Jessica Leigh Hester is a former senior associate editor at CityLab, covering environment and culture. Her work also appears in the New Yorker, The Atlantic, New York Times, Modern Farmer, Village Voice, Slate, BBC, NPR, and other outlets.
Dr. Laser has been crafting holograms for four decades.
In a dark cranny of his narrow basement laboratory, Dr. Laser takes a few long, deep drags from a cigarette. He exhales the smoke and swirls it above his head, then turns on a laser. The strobing electrifies the smoke—it marbles, like a shimmering oil slick.
The coiling smoke appears to create a tunnel. Dr. Laser loves this part. He expertly apes a mad scientist: He wears a lab coat stitched with his moniker; he’s prone to cackling and has a flair for the nerdily macabre, he admits, “like if Bill Nye the Science Guy was on mescaline.”
“Pretend you’re with Doc Brown and Marty McFly in the DeLorean,” he calls to the crowd of ten gawking visitors. And it’s easy to imagine barreling through the smoke towards a vanishing point—it seems to streak and blur.
“Whoa,” someone whispers. It’s a spectacular effect—fleeting, alien, with an air of pyrotechnics.
Dr. Laser—legally, Jason Sapan—has been making holograms and laser effects for 41 years. He’s been in his storefront space in Manhattan since 1979. Sapan’s lab, Holographic Studios, occupies a building that was once home to a blacksmith, then to facility that manufactured stainless steel tools for nearby Bellevue Hospital. He bills his gallery, which is open to the public, as the world’s oldest continuously operating holographic museum. I recently took a tour with Atlas Obscura, where another attendee, Danielle Baskin, shot immersive photos you can check out below:
Sapan fell into holography in the late ‘60s, when he worked on an exhibition by Bell Laboratories at Time Inc., the first public display of the burgeoning field. He’s worked with commercial clients including IBM, TAG Heuer, and Goodyear, designed comic book covers, and created giant DNA strands for the Museum of Natural History. Cher, Bill Clinton, Andy Warhol all sat for holographic portraits. He’s created laser effects for TV shows, and for a Flock of Seagulls music video.
When Sapan started dabbling in holograms, he says some people “immediately denigrated it as a parlor trick.” It was easy to be skeptical of the hologram, a recording of the shape of light bouncing off an object. As younger generations became less resolutely analog, he says they shed some of their prejudices. Raised on the internet, young people are used to hovering in liminal spaces.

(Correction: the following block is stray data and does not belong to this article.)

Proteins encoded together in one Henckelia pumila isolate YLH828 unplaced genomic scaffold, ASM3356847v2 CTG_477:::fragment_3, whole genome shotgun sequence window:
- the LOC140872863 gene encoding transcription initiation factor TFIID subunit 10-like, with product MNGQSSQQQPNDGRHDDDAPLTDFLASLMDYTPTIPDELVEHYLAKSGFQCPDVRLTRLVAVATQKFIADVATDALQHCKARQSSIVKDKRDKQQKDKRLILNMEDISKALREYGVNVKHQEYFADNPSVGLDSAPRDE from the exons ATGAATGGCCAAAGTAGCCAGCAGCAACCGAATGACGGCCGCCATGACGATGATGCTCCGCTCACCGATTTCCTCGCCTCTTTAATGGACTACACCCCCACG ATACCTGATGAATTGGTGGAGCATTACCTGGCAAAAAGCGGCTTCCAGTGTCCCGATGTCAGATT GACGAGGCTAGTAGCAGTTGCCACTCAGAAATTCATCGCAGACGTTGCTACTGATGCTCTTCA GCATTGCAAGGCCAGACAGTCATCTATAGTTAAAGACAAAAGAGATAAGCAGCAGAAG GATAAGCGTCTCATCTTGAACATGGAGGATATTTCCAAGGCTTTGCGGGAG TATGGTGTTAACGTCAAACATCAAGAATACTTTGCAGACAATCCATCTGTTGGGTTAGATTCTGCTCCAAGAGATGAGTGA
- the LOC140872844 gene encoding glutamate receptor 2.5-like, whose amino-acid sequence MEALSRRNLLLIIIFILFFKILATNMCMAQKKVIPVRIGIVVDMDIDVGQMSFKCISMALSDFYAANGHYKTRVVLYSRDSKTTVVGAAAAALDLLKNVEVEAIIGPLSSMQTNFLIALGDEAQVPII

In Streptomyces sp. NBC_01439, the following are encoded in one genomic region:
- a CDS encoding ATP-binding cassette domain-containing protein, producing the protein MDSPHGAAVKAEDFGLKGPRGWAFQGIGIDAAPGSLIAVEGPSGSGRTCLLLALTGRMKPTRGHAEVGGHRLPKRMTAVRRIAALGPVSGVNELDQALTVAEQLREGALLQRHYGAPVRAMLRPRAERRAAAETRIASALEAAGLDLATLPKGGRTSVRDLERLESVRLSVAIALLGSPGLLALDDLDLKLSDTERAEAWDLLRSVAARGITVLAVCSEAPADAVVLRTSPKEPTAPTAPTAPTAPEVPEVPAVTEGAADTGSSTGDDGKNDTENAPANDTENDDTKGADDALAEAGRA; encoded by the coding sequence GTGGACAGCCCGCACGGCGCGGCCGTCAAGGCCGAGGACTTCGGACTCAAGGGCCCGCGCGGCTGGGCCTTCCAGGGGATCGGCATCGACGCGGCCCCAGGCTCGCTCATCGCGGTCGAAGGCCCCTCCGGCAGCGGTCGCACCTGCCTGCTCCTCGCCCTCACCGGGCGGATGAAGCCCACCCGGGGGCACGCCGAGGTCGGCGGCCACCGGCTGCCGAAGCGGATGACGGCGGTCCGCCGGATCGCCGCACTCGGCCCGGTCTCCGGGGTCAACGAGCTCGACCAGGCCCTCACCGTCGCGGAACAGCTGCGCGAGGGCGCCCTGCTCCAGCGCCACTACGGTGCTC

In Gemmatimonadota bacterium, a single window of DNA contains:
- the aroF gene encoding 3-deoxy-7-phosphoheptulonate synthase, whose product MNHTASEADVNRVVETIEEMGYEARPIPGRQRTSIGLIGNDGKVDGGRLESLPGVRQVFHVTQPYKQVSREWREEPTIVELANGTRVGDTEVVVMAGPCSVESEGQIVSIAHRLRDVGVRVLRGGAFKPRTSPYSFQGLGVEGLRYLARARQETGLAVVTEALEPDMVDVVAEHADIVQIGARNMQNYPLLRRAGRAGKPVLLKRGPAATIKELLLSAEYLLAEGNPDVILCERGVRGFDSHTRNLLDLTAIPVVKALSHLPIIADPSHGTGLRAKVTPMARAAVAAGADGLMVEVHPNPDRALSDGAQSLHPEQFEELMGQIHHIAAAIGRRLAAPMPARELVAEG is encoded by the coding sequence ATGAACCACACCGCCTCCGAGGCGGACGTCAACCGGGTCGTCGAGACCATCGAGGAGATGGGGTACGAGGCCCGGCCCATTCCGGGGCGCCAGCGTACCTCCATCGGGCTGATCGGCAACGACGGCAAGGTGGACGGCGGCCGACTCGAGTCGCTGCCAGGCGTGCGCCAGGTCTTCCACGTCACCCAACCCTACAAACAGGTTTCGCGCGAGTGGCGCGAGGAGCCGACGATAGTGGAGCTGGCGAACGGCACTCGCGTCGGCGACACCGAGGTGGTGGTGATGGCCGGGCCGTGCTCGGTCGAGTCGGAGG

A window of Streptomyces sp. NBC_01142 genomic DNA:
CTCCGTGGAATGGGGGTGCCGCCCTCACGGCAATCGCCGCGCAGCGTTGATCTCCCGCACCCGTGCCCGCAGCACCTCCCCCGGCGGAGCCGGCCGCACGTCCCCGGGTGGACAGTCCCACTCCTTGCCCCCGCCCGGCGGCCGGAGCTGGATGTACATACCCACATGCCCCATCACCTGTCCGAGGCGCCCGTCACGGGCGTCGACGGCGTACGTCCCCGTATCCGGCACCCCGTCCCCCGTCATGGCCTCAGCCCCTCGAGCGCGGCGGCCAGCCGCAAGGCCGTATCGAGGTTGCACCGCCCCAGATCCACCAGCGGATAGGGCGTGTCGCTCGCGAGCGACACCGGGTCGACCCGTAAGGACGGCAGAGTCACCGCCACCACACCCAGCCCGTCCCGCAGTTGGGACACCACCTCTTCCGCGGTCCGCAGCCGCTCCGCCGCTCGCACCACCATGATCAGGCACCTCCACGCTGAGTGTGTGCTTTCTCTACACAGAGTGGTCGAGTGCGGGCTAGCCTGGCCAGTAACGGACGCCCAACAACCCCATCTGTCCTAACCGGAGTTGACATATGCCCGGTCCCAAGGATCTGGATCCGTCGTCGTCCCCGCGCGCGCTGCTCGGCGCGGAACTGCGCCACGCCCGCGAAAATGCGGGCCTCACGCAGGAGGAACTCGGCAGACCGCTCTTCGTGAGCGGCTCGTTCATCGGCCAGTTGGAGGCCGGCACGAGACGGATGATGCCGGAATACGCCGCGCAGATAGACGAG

Kids of the ‘80s and ‘90s might associate holograms with stickers, Pogs, and Pokemon cards—somewhat disposable, not quite art. Compared to virtual and augmented reality, holograms might seem like a dusty consolation prize: an outmoded idea of what the future could look like. But Sapan’s crew thinks the images can go high-tech. “Holograms have the potential to make a huge leap,” says Lily Ross, a newly minted 3-D animator who’s interning at the studio. Eventually, she says, with the right particles, holograms could be held in the air, and people could interact with them via sensors.
One barrier to holograms having a pop-culture breakthrough, Sapan says, is that photographs don’t do them justice. In pictures, the images look flat—“it doesn’t have that magic,” Sapan says. Behind-the-scenes tours at his studio, he adds, have helped kindle that sense of awe.
When I trailed him to his subterranean lab, we bypassed a darkroom, where he develops the holograph film. “It’s just a big sink,” he shrugged. The rote mechanical portions of the job aren’t flashy; he likens the chemical bath to “doing dishes during a power outage.” Sapan is well aware that visitors want to see the sci-fi stuff, and he’s happy to oblige, dialing up the campiness. “This isn’t a cat-toy laser,” he warns, wagging his finger into the red stream cutting across the room at waist height. He feigns a shriek, and a few visitors jump.
“If people don’t actually get to see it, they don’t understand why I have a passion for something that’s so arcane and kind of a cul de sac,” he tells me later. He’s eager to get people hooked, and following him on Facebook and Instagram—an older technology living on through a new one.
No one can come between Dr. Laser and his beams, even if he sometimes feels like “an ugly duckling.” He loves them. “And you’re still a swan even if no one sees it, right?” he asks.